Improved Networking

Published: 16-Jan-2022

All iterations of this client and server have used C structures to arrange data to be sent over the network. While this was nice from a programming point of view, it was inefficient for the network.


Well, typically, when you work in C, you use structures like the following:

typedef struct PacketTypeSignUpS {
    char *user;
    char *pass;
    char *first;
    char *last;
    char *email;
} PacketTypeSignUpT;

What this means is that everything we need to know about a user to sign up for the service is contained in a nice little bundle named PacketTypeSignUpT. Great! You then allocate memory for each of the items and copy your data in there.

Unfortunately, when you allocate every item on it's own like this, the computer will locate it in the most efficient place in memory. For a network packet, this is bad. We need all our data to be in one big contiguous block.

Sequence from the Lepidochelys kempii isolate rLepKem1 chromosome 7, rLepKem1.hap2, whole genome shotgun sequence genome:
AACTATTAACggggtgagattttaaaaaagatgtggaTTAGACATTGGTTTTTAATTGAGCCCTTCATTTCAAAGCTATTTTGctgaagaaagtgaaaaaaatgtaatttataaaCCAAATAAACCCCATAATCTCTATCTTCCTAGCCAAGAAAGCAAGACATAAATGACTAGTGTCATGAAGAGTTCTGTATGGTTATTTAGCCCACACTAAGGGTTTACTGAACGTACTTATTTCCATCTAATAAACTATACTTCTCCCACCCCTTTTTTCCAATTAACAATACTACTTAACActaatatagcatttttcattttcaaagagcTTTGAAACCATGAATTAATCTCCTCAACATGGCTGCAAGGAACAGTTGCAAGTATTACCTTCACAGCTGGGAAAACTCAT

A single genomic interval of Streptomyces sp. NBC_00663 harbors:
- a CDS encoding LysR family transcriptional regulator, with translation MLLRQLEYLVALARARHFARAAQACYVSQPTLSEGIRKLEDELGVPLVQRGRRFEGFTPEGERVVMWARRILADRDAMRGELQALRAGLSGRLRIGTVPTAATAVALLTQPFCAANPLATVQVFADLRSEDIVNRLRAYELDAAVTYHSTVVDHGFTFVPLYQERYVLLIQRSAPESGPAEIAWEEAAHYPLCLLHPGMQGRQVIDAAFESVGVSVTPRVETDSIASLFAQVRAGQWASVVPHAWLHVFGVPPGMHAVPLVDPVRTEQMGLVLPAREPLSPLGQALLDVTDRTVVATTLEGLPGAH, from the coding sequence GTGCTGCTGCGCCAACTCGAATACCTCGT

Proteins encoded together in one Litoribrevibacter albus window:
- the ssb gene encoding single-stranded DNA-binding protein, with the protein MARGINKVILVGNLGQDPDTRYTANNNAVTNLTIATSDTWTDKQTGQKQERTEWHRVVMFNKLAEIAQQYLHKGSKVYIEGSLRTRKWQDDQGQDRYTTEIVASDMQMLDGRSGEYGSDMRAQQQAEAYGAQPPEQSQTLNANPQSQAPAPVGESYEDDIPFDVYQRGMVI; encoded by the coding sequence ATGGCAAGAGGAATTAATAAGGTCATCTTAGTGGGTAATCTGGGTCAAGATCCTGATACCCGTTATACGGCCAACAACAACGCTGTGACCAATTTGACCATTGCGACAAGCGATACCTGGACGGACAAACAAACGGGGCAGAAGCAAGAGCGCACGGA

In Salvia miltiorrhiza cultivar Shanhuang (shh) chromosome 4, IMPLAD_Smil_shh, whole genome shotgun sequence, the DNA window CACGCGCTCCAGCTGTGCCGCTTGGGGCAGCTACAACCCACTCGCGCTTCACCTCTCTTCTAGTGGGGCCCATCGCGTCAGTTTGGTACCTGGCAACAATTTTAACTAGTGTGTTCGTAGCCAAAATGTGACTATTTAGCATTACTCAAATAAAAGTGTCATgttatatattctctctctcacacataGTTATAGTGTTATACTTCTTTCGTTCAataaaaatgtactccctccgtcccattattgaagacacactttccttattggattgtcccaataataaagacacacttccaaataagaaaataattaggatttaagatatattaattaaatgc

We can fix this by allocating all the bits of data at once:

typedef struct PacketTypeSignUpS {
    char user[PACKET_MAX_USER];
    char pass[PACKET_MAX_PASS];
    char first[PACKET_MAX_NAME];
    char last[PACKET_MAX_NAME];
    char email[PACKET_MAX_EMAIL];
} PacketTypeSignUpT;

Now, everything is all smushed together in one giant block. We can send it across the wire in one piece. This is good! Except for the "giant" part. What if my name is Ed and PACKET_MAX_USER is 32 characters? We'd be wasting 30 bytes - in just one field!

While this isn't the end of the world, considering network speeds today, it's always bothered me, so I set out to fix it. The solution? A new pack/unpack feature in our packet API. Here's an example from the client:

packetData = packetContentPack(&length, "sssss",

What this does is take all the values that have been typed into the various text boxes in the sign up window and combines them together into packetData. We're provided the size of the result in length. Then, to undo this on the server side, we do:

packetContentUnpack(data->data, "sssss", &email, &first, &last, &pass, &user);

Our combined data is in data->data, we want to unpack five strings (the five s's), and store them in the named variables.

Easy, clean, and no wasted bytes!